Distracted driving keeps cops’ eyes off the road
The message is loud and clear: Texting and talking on cellphones can distract drivers. But what about on-duty law enforcement officers who must type and talk in their vehicles every day?
The same police officers who are called upon to enforce no-texting laws may have their hands full looking up information on their in-car computers or switching channels on radios to communicate with other officers and dispatchers.
Cops may be some of the most distracted drivers on the road — but for good reason. They’re pioneers of mobile computing, says Andrew Kun, an associate professor at the University of New Hampshire who’s leading an initiative to reduce driving distractions faced by cops.
“You and I, well we just shouldn’t use our cellphones and we could probably get away without using our GPS devices just fine. We could just drive,” Kun says. “Basically, officers have to use the electronic equipment in the car as part of their jobs … while they’re driving.”
|Cops face numerous distractions in their police cars, such as texting.|
Kun says accessing data, switching radio channels, and turning on and off sirens and emergency lights are all activities that can distract an officer when driving a police car.
The on-the-road burden is high for officers, who must maintain control of their cars, often at high speeds, while watching out for other drivers and pedestrians and interacting with dispatchers and other colleagues, says David Strayer, a psychology professor at the University of Utah who has studied driving distractions. Those activities will put them at risk for crashes, Strayer says.
Tackling the problem
Some states have taken steps to help curb distractions faced by police officers by instituting bans on cellphone use and texting. Although Florida hasn’t outlawed cellphone use by drivers, the Florida Highway Patrol in 2010 required its troopers and staffers to use hands-free devices when on the job and banned texting. Troopers also are required to pull over when they’re using GPS.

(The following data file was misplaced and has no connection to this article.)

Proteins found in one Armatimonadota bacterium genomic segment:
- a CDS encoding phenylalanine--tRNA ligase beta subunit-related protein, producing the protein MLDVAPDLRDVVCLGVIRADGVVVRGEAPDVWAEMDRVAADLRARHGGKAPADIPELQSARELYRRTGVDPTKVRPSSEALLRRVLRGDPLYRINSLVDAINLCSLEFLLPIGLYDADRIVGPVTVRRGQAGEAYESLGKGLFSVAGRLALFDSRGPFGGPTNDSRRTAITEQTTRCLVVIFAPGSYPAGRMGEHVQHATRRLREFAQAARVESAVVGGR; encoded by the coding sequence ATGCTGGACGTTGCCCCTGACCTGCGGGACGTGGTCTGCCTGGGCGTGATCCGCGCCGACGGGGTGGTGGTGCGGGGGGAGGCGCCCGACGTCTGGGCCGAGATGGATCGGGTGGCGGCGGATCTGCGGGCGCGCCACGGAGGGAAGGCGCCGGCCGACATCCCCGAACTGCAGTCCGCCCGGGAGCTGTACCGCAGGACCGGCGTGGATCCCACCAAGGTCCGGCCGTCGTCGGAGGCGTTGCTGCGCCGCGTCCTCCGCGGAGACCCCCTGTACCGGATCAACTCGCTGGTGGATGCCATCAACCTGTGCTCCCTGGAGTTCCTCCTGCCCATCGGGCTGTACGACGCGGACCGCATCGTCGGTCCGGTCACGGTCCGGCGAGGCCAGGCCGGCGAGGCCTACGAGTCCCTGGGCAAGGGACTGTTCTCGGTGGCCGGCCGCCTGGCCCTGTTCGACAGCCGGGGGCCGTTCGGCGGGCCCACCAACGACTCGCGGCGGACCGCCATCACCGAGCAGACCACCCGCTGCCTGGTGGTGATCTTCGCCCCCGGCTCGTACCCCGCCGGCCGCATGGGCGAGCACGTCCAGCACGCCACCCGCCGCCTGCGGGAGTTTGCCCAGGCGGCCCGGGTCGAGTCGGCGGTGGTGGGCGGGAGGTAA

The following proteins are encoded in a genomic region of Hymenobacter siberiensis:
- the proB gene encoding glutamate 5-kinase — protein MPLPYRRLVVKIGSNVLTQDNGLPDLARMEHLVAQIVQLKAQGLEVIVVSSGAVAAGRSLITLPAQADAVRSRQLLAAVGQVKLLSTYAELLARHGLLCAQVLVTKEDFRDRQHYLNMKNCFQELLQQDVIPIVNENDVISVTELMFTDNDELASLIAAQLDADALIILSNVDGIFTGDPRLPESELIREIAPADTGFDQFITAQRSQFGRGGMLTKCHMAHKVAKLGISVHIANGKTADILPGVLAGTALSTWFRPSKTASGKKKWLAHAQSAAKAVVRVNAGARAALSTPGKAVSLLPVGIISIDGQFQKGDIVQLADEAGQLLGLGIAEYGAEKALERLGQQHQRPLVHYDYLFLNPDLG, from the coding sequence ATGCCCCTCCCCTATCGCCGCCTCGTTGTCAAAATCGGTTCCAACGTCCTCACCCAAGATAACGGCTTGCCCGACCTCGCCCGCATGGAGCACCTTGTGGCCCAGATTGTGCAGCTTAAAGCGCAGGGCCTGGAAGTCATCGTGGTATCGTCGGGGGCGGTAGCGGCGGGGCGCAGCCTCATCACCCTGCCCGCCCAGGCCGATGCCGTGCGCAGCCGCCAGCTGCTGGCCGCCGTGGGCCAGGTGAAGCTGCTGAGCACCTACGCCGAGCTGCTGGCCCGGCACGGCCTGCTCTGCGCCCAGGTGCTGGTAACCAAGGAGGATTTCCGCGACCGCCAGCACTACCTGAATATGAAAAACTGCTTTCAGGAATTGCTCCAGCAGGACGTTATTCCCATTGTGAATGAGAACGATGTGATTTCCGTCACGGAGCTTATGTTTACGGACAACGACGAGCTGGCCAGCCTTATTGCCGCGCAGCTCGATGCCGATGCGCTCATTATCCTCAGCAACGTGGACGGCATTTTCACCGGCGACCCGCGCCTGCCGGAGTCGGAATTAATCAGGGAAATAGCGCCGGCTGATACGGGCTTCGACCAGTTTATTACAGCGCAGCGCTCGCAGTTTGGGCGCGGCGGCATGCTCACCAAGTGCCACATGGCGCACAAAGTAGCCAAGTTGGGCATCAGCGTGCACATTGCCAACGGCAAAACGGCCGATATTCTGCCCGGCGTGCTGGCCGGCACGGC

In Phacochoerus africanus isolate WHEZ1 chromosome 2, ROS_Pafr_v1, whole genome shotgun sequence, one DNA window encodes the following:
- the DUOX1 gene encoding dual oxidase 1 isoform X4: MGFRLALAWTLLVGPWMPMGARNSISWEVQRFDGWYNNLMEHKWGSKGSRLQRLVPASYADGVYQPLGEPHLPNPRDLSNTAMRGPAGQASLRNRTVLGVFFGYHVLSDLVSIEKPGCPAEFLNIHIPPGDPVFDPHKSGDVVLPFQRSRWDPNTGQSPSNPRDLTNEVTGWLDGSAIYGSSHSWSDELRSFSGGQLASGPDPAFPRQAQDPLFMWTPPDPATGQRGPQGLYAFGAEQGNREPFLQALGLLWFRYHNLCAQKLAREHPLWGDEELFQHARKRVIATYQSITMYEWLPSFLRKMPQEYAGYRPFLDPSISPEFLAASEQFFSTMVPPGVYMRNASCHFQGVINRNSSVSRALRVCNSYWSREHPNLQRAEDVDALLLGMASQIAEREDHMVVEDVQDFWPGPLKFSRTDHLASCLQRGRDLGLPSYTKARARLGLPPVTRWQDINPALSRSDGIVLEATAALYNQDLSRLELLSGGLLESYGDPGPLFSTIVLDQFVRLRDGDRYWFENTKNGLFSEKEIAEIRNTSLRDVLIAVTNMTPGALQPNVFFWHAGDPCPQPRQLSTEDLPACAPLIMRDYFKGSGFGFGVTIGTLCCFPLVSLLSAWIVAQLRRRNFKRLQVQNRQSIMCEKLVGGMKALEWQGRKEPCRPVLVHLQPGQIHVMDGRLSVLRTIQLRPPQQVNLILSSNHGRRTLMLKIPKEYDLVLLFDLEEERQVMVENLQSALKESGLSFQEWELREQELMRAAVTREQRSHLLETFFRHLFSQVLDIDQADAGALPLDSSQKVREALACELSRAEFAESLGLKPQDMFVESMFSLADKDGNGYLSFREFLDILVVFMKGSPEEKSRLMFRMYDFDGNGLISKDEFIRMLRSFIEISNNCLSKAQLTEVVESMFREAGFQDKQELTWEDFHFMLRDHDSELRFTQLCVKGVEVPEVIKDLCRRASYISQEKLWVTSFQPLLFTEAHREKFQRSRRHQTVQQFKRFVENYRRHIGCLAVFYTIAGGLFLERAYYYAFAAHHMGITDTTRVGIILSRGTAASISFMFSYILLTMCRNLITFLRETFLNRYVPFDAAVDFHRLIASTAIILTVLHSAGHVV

Capt. Mark Welch says the Florida Highway Patrol wanted to set an example for motorists.
“We just wanted to take the lead because electronic device use is such a hot topic, and driving in general — whether it’s eating a hamburger, tending to a kid in a backseat or texting — is a distraction,” he says. “We wanted to do everything we could to curtail the hazards to our (patrol) members.”
The Florida Highway Patrol allows troopers to perform activities such as running license plate numbers from on-board computers while their cars are moving, but anything that requires “excessive input” must be done on the side of the road, Welch says.
Idaho’s Boise and Blackfoot police departments also set an example by prohibiting their officers from using cellphones and handheld devices to text or send email while behind the wheel.
In harm’s way?
Critics say the biggest danger with officers using electronic devices while driving is that they’re taking their eyes off the road.
Although there haven’t been major studies done specifically about on-the-road distractions in cop cars, Strayer equates looking at a computer while driving to blindfolding a driver.
“Part of the job of the police is to protect the individuals,” Strayer says. “If they’re driving in a manner that puts them more likely to be involved in a crash, that’s not a good thing.”